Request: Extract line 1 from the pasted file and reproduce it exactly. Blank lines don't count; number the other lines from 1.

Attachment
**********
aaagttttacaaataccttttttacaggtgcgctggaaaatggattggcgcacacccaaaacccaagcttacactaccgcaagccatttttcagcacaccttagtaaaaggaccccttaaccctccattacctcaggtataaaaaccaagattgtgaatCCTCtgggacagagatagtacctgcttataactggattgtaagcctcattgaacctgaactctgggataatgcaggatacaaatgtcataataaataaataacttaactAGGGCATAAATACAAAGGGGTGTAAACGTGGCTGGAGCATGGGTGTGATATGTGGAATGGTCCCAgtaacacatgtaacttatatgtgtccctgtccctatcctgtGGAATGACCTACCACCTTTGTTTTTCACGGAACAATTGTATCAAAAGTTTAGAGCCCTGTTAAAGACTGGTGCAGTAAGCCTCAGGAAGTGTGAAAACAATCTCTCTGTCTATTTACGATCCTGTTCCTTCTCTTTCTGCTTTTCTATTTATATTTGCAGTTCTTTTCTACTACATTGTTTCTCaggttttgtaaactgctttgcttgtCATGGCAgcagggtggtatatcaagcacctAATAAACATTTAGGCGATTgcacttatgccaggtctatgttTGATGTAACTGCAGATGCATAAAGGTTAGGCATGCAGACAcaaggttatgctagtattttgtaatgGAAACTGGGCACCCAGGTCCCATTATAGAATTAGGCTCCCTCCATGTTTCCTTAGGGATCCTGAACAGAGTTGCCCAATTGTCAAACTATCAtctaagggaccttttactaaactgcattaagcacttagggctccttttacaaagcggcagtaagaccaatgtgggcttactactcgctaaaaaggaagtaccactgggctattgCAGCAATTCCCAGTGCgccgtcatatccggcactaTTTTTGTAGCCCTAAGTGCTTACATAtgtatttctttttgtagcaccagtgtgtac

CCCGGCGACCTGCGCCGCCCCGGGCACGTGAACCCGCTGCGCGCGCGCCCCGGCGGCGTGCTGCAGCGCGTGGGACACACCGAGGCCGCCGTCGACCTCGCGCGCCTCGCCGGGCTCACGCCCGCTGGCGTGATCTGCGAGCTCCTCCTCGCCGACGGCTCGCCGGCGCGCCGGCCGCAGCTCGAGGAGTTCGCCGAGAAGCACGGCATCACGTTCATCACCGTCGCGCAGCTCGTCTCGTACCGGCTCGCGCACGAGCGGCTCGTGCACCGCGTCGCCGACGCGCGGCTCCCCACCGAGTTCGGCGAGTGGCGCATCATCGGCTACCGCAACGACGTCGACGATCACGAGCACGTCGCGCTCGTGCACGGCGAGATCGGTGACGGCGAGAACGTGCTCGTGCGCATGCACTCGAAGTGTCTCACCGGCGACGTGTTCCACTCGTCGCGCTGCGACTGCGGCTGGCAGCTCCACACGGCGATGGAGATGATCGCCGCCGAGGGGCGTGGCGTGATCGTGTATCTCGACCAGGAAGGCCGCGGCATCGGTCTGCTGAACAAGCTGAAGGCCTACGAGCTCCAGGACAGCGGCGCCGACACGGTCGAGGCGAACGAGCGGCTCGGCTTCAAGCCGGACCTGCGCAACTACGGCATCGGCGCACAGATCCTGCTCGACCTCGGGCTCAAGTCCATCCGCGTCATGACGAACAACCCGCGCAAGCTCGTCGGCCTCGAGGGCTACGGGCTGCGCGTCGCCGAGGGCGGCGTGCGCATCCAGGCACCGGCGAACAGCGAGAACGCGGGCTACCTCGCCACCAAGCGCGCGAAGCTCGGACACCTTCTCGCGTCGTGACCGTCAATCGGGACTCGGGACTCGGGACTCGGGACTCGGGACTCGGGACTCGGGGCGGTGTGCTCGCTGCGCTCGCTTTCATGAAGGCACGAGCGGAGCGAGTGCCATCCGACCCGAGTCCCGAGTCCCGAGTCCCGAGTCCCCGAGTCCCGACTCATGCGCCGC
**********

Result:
aaagttttacaaataccttttttacaggtgcgctggaaaatggattggcgcacacccaaaacccaagcttacactaccgcaagccatttttcagcacaccttagtaaaaggaccccttaaccctccattacctcaggtataaaaaccaagattgtgaatCCTCtgggacagagatagtacctgcttataactggattgtaagcctcattgaacctgaactctgggataatgcaggatacaaatgtcataataaataaataacttaactAGGGCATAAATACAAAGGGGTGTAAACGTGGCTGGAGCATGGGTGTGATATGTGGAATGGTCCCAgtaacacatgtaacttatatgtgtccctgtccctatcctgtGGAATGACCTACCACCTTTGTTTTTCACGGAACAATTGTATCAAAAGTTTAGAGCCCTGTTAAAGACTGGTGCAGTAAGCCTCAGGAAGTGTGAAAACAATCTCTCTGTCTATTTACGATCCTGTTCCTTCTCTTTCTGCTTTTCTATTTATATTTGCAGTTCTTTTCTACTACATTGTTTCTCaggttttgtaaactgctttgcttgtCATGGCAgcagggtggtatatcaagcacctAATAAACATTTAGGCGATTgcacttatgccaggtctatgttTGATGTAACTGCAGATGCATAAAGGTTAGGCATGCAGACAcaaggttatgctagtattttgtaatgGAAACTGGGCACCCAGGTCCCATTATAGAATTAGGCTCCCTCCATGTTTCCTTAGGGATCCTGAACAGAGTTGCCCAATTGTCAAACTATCAtctaagggaccttttactaaactgcattaagcacttagggctccttttacaaagcggcagtaagaccaatgtgggcttactactcgctaaaaaggaagtaccactgggctattgCAGCAATTCCCAGTGCgccgtcatatccggcactaTTTTTGTAGCCCTAAGTGCTTACATAtgtatttctttttgtagcaccagtgtgtac